The holidays are upon us and whether you are a social butterfly or an introvert who avoids all the hoopla, you are still just as likely to be bombarded with holiday temptations day after day for the next month. Maintaining a healthy diet and lifestyle while enjoying the holiday season is possible but it does take some strategic planning. Taking these 6 steps will help keep you on track during the holidays and beyond.
1. Don’t rely on willpower. Understand and leverage your physiology.
We are often left feeling like losers when we run out of steam and can no longer exert our “self-control” over the unending temptations that surround us this time of year. This is where many of us give up, dive “off the wagon” and give in to eating behaviors that don’t serve us well. Managing your environment is important and the holiday season is a time when we often find ourselves in situations that can be hazardous to our diet, but sticking to a healthy eating plan doesn’t have to burn through all your willpower.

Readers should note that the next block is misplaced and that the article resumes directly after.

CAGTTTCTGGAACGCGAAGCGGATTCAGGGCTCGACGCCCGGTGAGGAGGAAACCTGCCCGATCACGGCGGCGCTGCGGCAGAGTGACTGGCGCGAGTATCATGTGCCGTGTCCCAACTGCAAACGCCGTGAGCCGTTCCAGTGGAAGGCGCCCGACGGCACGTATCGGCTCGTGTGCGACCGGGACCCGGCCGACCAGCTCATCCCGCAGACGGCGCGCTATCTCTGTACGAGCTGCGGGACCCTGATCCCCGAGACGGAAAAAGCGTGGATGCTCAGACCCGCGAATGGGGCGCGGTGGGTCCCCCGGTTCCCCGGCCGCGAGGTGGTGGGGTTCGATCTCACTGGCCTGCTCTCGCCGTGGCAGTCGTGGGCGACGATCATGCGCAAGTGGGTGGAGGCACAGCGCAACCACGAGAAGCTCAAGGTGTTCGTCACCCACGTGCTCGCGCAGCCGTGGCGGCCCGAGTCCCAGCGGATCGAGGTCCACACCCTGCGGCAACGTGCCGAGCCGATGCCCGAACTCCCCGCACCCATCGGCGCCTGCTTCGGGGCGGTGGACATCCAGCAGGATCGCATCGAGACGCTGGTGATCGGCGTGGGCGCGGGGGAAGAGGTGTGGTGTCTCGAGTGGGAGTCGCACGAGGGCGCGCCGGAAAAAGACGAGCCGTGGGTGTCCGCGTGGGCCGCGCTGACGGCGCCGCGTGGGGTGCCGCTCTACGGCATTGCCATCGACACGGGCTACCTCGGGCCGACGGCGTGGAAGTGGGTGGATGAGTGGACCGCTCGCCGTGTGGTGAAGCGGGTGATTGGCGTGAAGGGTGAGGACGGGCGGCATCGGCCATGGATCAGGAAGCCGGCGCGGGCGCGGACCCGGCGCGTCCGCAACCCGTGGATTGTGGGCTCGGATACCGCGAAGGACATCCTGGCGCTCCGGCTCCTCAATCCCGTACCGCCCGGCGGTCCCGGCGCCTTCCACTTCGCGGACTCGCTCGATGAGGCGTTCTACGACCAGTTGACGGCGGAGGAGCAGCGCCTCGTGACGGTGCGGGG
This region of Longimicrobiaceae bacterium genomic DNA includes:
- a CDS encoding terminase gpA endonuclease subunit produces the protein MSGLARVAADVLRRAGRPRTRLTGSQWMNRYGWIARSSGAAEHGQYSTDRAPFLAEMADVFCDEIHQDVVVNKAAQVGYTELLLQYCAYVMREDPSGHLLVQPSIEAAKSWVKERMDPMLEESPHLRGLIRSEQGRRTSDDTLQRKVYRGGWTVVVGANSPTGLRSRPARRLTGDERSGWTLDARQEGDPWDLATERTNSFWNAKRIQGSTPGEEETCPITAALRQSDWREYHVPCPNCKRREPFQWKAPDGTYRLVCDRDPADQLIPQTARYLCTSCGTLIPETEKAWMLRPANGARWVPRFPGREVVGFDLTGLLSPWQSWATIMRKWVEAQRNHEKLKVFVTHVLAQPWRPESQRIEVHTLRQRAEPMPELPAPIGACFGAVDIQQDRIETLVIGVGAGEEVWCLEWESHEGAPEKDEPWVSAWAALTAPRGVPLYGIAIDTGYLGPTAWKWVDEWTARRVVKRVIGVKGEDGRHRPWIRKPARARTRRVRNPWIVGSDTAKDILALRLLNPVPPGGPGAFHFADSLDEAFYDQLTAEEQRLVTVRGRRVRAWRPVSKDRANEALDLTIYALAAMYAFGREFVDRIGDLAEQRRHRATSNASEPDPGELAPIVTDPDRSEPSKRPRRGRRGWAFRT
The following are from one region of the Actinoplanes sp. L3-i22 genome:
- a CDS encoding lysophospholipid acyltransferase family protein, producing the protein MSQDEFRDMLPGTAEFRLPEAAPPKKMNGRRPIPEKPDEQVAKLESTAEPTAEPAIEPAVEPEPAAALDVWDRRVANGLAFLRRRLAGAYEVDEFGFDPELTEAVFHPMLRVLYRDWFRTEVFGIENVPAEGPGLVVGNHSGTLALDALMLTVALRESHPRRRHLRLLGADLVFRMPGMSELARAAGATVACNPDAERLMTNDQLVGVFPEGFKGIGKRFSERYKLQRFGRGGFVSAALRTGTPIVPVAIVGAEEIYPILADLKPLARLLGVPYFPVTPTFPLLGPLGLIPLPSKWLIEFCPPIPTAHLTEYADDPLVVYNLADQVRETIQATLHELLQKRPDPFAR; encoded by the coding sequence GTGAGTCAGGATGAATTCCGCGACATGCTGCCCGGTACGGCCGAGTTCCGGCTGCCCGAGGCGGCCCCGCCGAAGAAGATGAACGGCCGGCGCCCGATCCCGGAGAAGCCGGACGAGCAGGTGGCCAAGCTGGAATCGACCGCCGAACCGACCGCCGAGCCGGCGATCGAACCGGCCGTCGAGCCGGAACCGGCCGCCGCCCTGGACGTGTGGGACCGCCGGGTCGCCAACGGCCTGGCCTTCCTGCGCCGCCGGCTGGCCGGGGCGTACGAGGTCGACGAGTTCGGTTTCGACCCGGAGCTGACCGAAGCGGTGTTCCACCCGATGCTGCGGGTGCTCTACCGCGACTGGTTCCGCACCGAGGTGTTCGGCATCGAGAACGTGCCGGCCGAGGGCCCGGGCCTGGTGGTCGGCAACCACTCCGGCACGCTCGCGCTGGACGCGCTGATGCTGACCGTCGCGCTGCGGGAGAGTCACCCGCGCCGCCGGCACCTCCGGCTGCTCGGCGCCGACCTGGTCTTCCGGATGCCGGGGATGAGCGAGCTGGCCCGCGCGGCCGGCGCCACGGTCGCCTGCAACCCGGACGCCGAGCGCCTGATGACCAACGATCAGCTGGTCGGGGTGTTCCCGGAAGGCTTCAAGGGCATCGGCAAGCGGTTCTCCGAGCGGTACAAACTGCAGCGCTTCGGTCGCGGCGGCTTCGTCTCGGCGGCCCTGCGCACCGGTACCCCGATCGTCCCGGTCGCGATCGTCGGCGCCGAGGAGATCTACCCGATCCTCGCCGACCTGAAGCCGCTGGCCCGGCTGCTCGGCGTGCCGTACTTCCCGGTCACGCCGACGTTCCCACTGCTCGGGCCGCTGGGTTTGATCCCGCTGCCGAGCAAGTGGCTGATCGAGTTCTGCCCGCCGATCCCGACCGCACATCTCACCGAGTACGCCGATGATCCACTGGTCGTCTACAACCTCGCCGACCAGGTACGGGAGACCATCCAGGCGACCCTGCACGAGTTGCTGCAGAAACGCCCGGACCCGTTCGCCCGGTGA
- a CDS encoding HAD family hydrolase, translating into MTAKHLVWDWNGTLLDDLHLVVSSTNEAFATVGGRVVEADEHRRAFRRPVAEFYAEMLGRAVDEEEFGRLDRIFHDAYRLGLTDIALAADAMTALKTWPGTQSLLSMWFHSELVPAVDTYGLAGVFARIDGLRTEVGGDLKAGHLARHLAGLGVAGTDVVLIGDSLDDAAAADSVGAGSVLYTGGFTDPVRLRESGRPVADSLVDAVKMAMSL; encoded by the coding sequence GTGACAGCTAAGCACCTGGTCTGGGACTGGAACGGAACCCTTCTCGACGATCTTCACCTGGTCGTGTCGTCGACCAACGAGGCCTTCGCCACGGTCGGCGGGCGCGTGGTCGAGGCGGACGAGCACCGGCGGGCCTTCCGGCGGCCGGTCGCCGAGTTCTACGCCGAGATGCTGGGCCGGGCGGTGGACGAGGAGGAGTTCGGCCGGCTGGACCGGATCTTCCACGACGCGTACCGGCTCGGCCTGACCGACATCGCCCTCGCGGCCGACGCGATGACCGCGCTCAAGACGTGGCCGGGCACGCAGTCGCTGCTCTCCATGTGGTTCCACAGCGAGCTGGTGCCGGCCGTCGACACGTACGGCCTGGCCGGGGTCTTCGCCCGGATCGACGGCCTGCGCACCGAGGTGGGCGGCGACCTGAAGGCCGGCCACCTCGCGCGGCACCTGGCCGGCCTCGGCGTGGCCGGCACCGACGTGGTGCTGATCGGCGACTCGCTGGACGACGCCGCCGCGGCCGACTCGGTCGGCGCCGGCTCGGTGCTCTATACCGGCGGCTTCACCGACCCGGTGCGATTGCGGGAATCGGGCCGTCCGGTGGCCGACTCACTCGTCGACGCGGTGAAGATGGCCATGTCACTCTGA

One of the most important things you can do to avoid using willpower is to prevent frequent cravings and unnecessary snacking by fueling your body for its daily activities. Experiment with macro-nutrient ratios (carbohydrate, protein and fat) to find your “sweet spot” for blood sugar stability. I always recommend that my clients include a balance of complex carbohydrate, proteins and “good” fats at each meal and snack. You should be able to go at least 4 hours without hunger or cravings when you eat a balanced meal. Also, know your body’s queues for hunger by paying attention to what your body’s signals are telling you. When cravings come just a couple of hours after eating, it is often due to fluctuating blood sugar levels, specifically low blood sugar. Avoiding refined carbohydrates, including sugar laden snacks and treats, can keep you off the blood sugar roller coaster. Planning healthy and balanced meals is central to accomplishing this.